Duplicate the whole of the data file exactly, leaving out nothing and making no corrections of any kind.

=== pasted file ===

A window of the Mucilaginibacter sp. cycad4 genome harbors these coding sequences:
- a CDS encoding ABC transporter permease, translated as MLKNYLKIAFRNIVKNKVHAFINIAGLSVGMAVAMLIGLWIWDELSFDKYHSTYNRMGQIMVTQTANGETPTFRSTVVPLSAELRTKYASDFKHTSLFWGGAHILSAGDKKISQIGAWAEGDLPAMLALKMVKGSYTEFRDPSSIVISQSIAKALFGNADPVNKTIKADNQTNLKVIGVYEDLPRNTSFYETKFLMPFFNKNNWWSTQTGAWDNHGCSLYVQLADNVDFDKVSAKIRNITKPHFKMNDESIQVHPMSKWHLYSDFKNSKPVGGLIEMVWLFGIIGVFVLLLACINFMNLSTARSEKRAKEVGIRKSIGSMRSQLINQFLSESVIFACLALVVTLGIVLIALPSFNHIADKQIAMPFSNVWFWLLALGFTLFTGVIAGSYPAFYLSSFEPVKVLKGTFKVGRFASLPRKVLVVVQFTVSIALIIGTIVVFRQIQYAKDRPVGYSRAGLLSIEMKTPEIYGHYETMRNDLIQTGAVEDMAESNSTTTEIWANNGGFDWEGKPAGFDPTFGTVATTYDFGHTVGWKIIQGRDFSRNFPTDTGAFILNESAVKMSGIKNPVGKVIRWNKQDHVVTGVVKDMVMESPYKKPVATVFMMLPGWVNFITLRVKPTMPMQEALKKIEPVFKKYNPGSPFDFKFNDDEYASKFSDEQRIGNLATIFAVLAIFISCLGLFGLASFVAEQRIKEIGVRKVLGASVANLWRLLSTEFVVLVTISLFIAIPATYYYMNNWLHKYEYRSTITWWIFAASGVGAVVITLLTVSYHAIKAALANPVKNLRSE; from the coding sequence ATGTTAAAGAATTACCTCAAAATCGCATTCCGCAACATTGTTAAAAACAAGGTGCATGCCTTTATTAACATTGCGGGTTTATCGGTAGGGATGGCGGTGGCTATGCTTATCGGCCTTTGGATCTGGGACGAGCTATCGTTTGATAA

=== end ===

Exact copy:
A window of the Mucilaginibacter sp. cycad4 genome harbors these coding sequences:
- a CDS encoding ABC transporter permease, translated as MLKNYLKIAFRNIVKNKVHAFINIAGLSVGMAVAMLIGLWIWDELSFDKYHSTYNRMGQIMVTQTANGETPTFRSTVVPLSAELRTKYASDFKHTSLFWGGAHILSAGDKKISQIGAWAEGDLPAMLALKMVKGSYTEFRDPSSIVISQSIAKALFGNADPVNKTIKADNQTNLKVIGVYEDLPRNTSFYETKFLMPFFNKNNWWSTQTGAWDNHGCSLYVQLADNVDFDKVSAKIRNITKPHFKMNDESIQVHPMSKWHLYSDFKNSKPVGGLIEMVWLFGIIGVFVLLLACINFMNLSTARSEKRAKEVGIRKSIGSMRSQLINQFLSESVIFACLALVVTLGIVLIALPSFNHIADKQIAMPFSNVWFWLLALGFTLFTGVIAGSYPAFYLSSFEPVKVLKGTFKVGRFASLPRKVLVVVQFTVSIALIIGTIVVFRQIQYAKDRPVGYSRAGLLSIEMKTPEIYGHYETMRNDLIQTGAVEDMAESNSTTTEIWANNGGFDWEGKPAGFDPTFGTVATTYDFGHTVGWKIIQGRDFSRNFPTDTGAFILNESAVKMSGIKNPVGKVIRWNKQDHVVTGVVKDMVMESPYKKPVATVFMMLPGWVNFITLRVKPTMPMQEALKKIEPVFKKYNPGSPFDFKFNDDEYASKFSDEQRIGNLATIFAVLAIFISCLGLFGLASFVAEQRIKEIGVRKVLGASVANLWRLLSTEFVVLVTISLFIAIPATYYYMNNWLHKYEYRSTITWWIFAASGVGAVVITLLTVSYHAIKAALANPVKNLRSE; from the coding sequence ATGTTAAAGAATTACCTCAAAATCGCATTCCGCAACATTGTTAAAAACAAGGTGCATGCCTTTATTAACATTGCGGGTTTATCGGTAGGGATGGCGGTGGCTATGCTTATCGGCCTTTGGATCTGGGACGAGCTATCGTTTGATAA